Karst occurs where limestone or other soluble bedrock is near the earth's surface, and fractures in the rock become enlarged when the rock dissolves. Sinkholes and sinking streams are two surface features that indicate karst development. In karst areas most rainfall sinks underground, resulting in fewer streams flowing on the surface than in non-karst settings. Instead of flowing on the surface, the water flows underground through caves, sometimes reemerging at karst windows, then sinks again to eventually discharge at a base-level spring along a major stream or at the top of an impermeable strata. The development of karst features is influenced by the type of soluble rock and how it has been broken or folded by geologic forces. There are four major karst regions in Kentucky: the Inner Bluegrass, Western Pennyroyal, Eastern Pennyroyal, and Pine Mountain. This diagram depicts the Western Pennyroyal karst.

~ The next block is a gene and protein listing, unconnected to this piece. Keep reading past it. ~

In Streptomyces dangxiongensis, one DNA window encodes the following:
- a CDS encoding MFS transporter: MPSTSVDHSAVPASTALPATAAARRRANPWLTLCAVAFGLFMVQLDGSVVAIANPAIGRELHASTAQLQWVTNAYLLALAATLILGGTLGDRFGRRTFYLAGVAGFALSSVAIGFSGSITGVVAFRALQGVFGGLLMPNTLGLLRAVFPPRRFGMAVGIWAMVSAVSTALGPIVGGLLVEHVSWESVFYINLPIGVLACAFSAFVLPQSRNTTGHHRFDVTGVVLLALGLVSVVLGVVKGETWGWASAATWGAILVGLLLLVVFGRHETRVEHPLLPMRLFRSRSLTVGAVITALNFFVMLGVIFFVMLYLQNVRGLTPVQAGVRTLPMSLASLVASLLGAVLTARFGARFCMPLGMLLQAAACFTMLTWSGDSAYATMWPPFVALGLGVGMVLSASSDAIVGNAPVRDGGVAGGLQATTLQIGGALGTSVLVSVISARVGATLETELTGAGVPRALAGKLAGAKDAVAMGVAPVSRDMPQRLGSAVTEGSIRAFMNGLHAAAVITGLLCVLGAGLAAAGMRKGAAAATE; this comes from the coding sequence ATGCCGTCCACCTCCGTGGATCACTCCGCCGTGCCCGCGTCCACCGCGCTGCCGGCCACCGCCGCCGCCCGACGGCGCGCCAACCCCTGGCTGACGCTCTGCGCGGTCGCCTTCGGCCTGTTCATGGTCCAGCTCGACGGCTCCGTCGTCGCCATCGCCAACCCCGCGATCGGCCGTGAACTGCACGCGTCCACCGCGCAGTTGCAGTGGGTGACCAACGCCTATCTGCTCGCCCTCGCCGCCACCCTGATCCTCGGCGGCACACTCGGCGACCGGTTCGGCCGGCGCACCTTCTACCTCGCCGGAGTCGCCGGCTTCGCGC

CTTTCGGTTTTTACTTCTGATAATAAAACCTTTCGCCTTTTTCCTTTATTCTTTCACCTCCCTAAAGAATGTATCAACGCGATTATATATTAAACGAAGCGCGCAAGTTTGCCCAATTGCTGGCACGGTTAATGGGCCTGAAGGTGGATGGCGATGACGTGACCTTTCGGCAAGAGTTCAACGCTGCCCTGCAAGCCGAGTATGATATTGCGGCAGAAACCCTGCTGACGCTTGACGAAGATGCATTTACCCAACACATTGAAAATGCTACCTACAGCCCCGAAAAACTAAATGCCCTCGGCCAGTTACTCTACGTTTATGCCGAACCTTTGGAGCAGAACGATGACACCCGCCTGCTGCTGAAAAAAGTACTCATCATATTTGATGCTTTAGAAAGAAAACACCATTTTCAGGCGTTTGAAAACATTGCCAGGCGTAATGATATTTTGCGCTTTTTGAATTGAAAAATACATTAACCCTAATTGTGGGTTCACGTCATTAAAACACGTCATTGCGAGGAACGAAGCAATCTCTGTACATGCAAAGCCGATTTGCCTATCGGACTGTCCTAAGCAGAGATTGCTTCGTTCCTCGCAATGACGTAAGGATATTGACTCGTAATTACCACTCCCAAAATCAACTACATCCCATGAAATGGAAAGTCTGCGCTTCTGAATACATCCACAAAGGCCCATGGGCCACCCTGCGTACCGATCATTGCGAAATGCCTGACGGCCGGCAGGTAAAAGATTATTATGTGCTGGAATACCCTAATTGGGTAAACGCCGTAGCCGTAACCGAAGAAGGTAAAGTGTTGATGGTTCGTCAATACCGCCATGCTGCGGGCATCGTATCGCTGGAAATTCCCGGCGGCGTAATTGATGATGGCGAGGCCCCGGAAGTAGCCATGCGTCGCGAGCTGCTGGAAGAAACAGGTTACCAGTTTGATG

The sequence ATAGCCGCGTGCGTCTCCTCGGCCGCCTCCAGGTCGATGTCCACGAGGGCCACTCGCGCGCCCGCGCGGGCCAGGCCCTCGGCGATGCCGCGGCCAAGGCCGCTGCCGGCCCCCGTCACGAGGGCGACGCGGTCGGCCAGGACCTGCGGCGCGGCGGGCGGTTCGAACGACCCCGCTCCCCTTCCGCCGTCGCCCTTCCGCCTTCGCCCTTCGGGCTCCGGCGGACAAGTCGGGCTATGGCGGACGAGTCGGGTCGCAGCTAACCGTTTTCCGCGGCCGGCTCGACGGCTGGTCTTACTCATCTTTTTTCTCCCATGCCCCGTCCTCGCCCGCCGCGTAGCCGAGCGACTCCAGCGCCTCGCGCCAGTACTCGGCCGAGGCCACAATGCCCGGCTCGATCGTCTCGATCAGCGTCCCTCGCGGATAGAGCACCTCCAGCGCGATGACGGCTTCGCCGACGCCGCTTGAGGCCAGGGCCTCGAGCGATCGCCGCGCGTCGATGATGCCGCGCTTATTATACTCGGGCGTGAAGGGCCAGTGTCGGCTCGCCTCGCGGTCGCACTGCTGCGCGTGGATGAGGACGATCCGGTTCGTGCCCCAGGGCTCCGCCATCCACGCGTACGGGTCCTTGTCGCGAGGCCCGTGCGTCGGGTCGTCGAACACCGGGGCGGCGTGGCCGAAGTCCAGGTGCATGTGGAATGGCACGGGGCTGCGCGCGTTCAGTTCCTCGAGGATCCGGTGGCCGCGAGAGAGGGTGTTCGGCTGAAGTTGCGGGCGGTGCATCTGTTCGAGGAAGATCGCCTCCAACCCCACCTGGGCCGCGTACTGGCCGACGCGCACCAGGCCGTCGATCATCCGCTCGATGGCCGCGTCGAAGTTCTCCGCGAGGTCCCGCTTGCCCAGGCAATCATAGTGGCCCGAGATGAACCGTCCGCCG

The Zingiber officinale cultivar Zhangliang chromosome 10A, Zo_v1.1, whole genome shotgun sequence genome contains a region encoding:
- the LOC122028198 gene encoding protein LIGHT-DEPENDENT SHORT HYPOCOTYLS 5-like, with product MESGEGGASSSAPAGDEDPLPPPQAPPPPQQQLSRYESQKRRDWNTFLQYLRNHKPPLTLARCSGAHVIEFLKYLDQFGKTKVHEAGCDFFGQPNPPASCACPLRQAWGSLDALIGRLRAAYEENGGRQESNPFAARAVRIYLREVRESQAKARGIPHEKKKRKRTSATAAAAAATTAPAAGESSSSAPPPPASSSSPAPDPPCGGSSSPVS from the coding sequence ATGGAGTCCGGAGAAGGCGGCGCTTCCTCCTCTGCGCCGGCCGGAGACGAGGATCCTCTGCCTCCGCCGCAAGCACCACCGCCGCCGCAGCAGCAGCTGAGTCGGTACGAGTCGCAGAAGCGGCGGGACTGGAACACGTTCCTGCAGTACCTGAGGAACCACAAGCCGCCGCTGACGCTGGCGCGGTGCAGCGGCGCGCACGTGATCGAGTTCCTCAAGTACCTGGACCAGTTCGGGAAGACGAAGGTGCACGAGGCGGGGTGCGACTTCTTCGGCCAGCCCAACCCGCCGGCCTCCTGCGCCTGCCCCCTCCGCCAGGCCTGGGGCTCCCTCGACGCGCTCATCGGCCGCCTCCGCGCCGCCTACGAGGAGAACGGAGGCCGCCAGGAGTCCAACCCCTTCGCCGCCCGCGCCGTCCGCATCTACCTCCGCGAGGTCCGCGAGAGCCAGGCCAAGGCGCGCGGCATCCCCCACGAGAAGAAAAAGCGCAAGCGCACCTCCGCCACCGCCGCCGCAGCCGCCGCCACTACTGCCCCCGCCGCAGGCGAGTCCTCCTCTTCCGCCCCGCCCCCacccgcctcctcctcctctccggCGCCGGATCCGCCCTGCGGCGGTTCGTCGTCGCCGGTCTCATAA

Map and Chart 16
Digital Object Identifier (DOI)
Currens, James C., "Generalized Block Diagram of the Western Pennyroyal Karst" (2001). Kentucky Geological Survey Map and Chart. 16.